Seattle public schools aren’t allowing unvaccinated kids to return to class


From January through October 4 of last year, the CDC confirmed 1,249 cases of measles in the United States, the highest rate since 1992. The country managed to maintain its measles elimination status, though we very nearly lost it. In July, a law that ended the “personal and/or philosophical exemption” for the MMR vaccine (measles, mumps, rubella), went into effect in Washington State. The Seattle Public Schools district has given parents a January deadline to get their children vaccinated:

Seattle Public Schools are giving their students until Jan. 8 to get up to date with their vaccines or they will not be allowed to return to class.

On Dec. 20, the city school system announced that in order to be in compliance with Washington state law, “student records must reflect updated immunization status by January 8, 2020, or students cannot attend school until the required information is provided to the school nurse.” . . .

[A spokesperson for the district] said that there are about 2,000 students that currently need updated immunization records to return to class.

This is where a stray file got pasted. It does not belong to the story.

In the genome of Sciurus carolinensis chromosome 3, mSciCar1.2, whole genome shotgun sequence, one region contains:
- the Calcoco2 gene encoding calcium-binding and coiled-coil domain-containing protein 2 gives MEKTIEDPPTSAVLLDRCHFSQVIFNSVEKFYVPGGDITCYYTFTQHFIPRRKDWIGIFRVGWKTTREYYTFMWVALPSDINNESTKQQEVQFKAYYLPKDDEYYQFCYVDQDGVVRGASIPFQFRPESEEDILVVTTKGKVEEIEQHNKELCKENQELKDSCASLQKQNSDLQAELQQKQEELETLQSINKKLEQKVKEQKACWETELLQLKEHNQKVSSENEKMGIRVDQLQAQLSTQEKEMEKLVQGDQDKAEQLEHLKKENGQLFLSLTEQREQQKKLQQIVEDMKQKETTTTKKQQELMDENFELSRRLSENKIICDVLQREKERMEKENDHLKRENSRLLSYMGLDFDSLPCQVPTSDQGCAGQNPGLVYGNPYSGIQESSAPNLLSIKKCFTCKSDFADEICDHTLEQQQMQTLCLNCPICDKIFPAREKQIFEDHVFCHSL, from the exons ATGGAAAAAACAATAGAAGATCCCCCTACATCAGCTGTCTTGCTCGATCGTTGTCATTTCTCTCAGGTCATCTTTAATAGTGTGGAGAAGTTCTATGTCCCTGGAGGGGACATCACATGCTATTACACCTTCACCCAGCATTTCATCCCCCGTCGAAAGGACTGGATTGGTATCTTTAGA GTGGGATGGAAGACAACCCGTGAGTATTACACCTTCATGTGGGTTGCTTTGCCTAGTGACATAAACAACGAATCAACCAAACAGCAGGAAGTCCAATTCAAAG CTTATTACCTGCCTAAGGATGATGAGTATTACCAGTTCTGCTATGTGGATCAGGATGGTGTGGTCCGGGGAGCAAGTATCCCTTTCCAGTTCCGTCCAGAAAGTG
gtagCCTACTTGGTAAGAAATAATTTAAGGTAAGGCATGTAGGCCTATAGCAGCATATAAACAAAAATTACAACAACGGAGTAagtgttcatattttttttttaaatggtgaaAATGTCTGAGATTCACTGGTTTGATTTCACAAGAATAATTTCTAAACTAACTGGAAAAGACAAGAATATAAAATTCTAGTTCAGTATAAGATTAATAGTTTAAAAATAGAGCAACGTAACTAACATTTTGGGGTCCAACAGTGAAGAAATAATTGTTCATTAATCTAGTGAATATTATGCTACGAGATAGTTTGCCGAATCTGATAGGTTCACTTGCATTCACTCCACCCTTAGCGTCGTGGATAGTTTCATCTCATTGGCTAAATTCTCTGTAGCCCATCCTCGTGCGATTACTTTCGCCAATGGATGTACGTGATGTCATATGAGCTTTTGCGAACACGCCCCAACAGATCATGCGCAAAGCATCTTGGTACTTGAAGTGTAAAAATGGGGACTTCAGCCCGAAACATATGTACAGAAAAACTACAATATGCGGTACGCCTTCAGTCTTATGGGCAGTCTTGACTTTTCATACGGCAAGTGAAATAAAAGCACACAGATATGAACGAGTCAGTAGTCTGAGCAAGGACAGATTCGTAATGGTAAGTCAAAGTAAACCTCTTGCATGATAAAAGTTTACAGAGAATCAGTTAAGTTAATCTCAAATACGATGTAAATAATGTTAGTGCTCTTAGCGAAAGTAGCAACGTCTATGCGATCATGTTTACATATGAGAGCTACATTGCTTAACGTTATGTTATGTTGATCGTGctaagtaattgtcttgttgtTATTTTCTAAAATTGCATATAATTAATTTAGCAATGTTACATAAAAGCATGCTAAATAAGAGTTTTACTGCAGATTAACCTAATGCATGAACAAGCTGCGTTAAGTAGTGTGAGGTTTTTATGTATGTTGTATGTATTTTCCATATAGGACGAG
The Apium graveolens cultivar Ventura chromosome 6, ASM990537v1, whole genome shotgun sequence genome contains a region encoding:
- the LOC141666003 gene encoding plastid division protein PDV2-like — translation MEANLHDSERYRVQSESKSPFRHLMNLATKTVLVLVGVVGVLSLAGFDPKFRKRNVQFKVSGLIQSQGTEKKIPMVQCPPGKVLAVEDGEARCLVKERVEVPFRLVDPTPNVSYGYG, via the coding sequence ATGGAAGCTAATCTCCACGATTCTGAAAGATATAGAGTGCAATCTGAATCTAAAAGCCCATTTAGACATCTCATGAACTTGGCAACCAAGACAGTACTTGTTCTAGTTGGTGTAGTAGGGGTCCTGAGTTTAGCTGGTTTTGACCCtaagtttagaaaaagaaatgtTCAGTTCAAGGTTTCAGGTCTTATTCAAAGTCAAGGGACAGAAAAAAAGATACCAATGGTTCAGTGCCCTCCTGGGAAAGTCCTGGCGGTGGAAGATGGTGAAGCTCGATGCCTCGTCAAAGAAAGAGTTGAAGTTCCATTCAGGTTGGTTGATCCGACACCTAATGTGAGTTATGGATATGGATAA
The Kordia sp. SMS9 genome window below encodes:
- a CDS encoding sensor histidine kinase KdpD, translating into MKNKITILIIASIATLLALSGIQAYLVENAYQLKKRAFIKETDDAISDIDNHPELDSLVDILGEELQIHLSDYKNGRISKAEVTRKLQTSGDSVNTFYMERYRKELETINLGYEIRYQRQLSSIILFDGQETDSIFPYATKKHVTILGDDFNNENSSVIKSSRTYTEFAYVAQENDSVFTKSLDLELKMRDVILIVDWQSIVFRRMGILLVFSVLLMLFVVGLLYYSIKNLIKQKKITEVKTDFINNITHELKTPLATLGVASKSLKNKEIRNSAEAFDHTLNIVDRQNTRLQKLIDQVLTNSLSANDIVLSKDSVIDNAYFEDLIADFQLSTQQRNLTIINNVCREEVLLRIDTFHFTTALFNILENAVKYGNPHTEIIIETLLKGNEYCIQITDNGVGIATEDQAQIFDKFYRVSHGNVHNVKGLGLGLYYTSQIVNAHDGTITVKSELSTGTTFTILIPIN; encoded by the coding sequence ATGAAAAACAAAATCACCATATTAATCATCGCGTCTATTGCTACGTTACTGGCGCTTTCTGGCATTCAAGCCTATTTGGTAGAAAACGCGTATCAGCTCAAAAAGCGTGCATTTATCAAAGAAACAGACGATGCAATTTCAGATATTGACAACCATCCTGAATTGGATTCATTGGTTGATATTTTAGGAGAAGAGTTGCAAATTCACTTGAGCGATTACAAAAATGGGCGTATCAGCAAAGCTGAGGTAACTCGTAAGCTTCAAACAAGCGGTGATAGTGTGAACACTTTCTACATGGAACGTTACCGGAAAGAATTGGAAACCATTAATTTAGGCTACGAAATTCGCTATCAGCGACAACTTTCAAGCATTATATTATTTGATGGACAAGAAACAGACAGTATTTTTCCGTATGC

The school system reportedly sent out an email and postal letter to parents notifying them about the new rule, and are hosting free immunization clinics throughout the break to help students and their families get in compliance.

[From People]

Anyone who is unvaccinated who comes to school will be “held aside,” and those absences will be counted as “unexcused.” Once a child gets vaccinated, the absences will be excused.

I’m glad that Washington passed the law, and I’m glad that Seattle’s public schools have implemented it while also setting up clinics and making it easier for parents to get their children vaccinated. I have no time for anyone who spouts conspiracy theories about vaccines, and there are plenty of folks who still believe that vaccines cause autism, to which I say, “They don’t,” and also, “Your ableism is showing.”

People also don’t realize that herd immunity is important for the safety and health of people who can’t get vaccinated. I couldn’t get the MMR vaccine on-schedule because of some health issues that I had when I was an infant. (I got it eventually.) I am so grateful that I didn’t get measles, mumps, or rubella. Maybe I didn’t come into contact with anyone who had those diseases (because they were vaccinated!) but I’m sure herd immunity played some part in that. I wish people would consult with their doctors and talk about their fears. Spreading out the vaccines on doctor’s orders is one thing. Ignoring them all together is something else.

Photos are stock photos from Pixabay, VisionPic and Pragyan Bezbaruah via Pexels

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